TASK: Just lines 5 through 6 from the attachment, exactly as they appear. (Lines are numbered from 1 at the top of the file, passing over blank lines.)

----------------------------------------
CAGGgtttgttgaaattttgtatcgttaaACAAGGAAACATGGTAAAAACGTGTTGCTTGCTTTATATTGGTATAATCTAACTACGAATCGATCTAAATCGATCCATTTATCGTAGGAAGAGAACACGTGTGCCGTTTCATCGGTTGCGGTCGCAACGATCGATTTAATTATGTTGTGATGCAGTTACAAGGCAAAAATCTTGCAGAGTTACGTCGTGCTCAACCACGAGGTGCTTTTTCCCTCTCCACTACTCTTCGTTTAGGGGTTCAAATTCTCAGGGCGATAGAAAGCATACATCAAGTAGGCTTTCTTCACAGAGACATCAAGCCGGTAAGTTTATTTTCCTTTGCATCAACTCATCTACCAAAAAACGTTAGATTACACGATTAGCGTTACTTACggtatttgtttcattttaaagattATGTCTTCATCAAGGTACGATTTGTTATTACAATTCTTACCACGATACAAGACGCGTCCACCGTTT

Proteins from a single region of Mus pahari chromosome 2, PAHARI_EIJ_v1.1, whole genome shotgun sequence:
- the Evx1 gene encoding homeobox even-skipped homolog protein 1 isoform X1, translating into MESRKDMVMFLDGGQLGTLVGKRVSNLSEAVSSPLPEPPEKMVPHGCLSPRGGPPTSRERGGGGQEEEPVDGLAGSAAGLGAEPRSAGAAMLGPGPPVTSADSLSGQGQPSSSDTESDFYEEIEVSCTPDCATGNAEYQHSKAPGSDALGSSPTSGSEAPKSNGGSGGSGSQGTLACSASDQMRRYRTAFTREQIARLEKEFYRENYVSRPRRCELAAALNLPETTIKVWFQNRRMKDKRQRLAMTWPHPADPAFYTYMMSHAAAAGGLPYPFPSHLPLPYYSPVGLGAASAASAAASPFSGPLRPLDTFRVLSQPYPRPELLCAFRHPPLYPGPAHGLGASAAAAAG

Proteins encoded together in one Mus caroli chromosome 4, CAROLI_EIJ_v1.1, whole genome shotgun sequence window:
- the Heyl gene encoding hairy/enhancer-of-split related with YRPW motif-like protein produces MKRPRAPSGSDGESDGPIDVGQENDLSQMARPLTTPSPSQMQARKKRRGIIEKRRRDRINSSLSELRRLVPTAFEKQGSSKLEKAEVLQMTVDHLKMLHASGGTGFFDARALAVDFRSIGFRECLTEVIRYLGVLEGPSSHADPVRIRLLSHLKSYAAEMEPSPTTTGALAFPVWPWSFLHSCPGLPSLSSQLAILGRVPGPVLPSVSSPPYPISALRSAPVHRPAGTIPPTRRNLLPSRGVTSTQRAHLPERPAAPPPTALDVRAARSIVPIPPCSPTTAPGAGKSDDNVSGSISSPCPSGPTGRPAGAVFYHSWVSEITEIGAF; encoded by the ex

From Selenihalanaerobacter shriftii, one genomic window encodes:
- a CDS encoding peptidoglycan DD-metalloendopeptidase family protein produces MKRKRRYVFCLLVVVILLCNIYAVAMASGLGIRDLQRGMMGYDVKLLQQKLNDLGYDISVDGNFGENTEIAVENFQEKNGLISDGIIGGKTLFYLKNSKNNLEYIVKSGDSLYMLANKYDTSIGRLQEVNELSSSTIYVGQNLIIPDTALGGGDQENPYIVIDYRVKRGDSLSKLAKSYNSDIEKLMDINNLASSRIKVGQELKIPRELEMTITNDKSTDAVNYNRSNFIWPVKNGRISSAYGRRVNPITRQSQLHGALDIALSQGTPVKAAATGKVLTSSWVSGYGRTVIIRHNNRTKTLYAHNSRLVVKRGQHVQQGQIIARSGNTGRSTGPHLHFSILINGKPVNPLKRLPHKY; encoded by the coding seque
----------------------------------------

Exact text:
- the Heyl gene encoding hairy/enhancer-of-split related with YRPW motif-like protein produces MKRPRAPSGSDGESDGPIDVGQENDLSQMARPLTTPSPSQMQARKKRRGIIEKRRRDRINSSLSELRRLVPTAFEKQGSSKLEKAEVLQMTVDHLKMLHASGGTGFFDARALAVDFRSIGFRECLTEVIRYLGVLEGPSSHADPVRIRLLSHLKSYAAEMEPSPTTTGALAFPVWPWSFLHSCPGLPSLSSQLAILGRVPGPVLPSVSSPPYPISALRSAPVHRPAGTIPPTRRNLLPSRGVTSTQRAHLPERPAAPPPTALDVRAARSIVPIPPCSPTTAPGAGKSDDNVSGSISSPCPSGPTGRPAGAVFYHSWVSEITEIGAF; encoded by the ex

From Selenihalanaerobacter shriftii, one genomic window encodes: